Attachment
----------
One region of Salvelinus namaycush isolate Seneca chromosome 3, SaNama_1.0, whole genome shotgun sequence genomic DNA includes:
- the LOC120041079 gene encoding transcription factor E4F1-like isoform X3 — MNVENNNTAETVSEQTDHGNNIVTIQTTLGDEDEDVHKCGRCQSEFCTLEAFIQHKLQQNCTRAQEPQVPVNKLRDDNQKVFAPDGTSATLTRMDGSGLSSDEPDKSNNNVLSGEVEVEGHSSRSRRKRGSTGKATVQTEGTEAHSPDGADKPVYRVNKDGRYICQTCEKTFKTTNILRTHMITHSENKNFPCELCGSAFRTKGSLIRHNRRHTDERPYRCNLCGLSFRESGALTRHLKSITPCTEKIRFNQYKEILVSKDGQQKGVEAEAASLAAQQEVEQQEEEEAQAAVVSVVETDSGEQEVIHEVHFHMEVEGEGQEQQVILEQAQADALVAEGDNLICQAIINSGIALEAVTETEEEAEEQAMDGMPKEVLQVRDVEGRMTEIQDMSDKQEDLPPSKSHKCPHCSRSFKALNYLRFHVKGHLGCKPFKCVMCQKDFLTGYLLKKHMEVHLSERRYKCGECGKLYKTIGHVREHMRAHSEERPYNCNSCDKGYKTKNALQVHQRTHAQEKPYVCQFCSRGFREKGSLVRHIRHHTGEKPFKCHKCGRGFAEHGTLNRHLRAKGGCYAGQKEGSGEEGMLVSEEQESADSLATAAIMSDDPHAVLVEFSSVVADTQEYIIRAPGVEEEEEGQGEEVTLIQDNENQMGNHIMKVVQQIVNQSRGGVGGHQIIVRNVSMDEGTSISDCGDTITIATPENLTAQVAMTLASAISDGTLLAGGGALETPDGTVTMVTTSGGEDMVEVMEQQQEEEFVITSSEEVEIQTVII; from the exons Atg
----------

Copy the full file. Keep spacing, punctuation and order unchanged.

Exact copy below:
One region of Salvelinus namaycush isolate Seneca chromosome 3, SaNama_1.0, whole genome shotgun sequence genomic DNA includes:
- the LOC120041079 gene encoding transcription factor E4F1-like isoform X3 — MNVENNNTAETVSEQTDHGNNIVTIQTTLGDEDEDVHKCGRCQSEFCTLEAFIQHKLQQNCTRAQEPQVPVNKLRDDNQKVFAPDGTSATLTRMDGSGLSSDEPDKSNNNVLSGEVEVEGHSSRSRRKRGSTGKATVQTEGTEAHSPDGADKPVYRVNKDGRYICQTCEKTFKTTNILRTHMITHSENKNFPCELCGSAFRTKGSLIRHNRRHTDERPYRCNLCGLSFRESGALTRHLKSITPCTEKIRFNQYKEILVSKDGQQKGVEAEAASLAAQQEVEQQEEEEAQAAVVSVVETDSGEQEVIHEVHFHMEVEGEGQEQQVILEQAQADALVAEGDNLICQAIINSGIALEAVTETEEEAEEQAMDGMPKEVLQVRDVEGRMTEIQDMSDKQEDLPPSKSHKCPHCSRSFKALNYLRFHVKGHLGCKPFKCVMCQKDFLTGYLLKKHMEVHLSERRYKCGECGKLYKTIGHVREHMRAHSEERPYNCNSCDKGYKTKNALQVHQRTHAQEKPYVCQFCSRGFREKGSLVRHIRHHTGEKPFKCHKCGRGFAEHGTLNRHLRAKGGCYAGQKEGSGEEGMLVSEEQESADSLATAAIMSDDPHAVLVEFSSVVADTQEYIIRAPGVEEEEEGQGEEVTLIQDNENQMGNHIMKVVQQIVNQSRGGVGGHQIIVRNVSMDEGTSISDCGDTITIATPENLTAQVAMTLASAISDGTLLAGGGALETPDGTVTMVTTSGGEDMVEVMEQQQEEEFVITSSEEVEIQTVII; from the exons Atg